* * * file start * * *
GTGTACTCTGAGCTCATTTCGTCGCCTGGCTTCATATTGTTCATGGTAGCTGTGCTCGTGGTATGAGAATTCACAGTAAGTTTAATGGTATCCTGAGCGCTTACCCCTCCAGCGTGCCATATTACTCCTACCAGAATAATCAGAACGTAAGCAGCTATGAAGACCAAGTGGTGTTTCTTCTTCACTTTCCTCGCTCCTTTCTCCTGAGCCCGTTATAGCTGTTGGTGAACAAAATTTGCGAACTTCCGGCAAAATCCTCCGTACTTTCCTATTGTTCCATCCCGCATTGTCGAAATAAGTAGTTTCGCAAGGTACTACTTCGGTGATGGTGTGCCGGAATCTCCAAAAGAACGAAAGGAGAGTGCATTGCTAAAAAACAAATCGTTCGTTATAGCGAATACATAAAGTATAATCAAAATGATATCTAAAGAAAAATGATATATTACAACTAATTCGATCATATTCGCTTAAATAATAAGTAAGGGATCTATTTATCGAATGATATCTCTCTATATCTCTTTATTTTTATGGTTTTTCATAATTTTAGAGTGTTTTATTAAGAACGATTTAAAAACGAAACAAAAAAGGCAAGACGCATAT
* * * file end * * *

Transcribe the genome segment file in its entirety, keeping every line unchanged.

GTGTACTCTGAGCTCATTTCGTCGCCTGGCTTCATATTGTTCATGGTAGCTGTGCTCGTGGTATGAGAATTCACAGTAAGTTTAATGGTATCCTGAGCGCTTACCCCTCCAGCGTGCCATATTACTCCTACCAGAATAATCAGAACGTAAGCAGCTATGAAGACCAAGTGGTGTTTCTTCTTCACTTTCCTCGCTCCTTTCTCCTGAGCCCGTTATAGCTGTTGGTGAACAAAATTTGCGAACTTCCGGCAAAATCCTCCGTACTTTCCTATTGTTCCATCCCGCATTGTCGAAATAAGTAGTTTCGCAAGGTACTACTTCGGTGATGGTGTGCCGGAATCTCCAAAAGAACGAAAGGAGAGTGCATTGCTAAAAAACAAATCGTTCGTTATAGCGAATACATAAAGTATAATCAAAATGATATCTAAAGAAAAATGATATATTACAACTAATTCGATCATATTCGCTTAAATAATAAGTAAGGGATCTATTTATCGAATGATATCTCTCTATATCTCTTTATTTTTATGGTTTTTCATAATTTTAGAGTGTTTTATTAAGAACGATTTAAAAACGAAACAAAAAAGGCAAGACGCATAT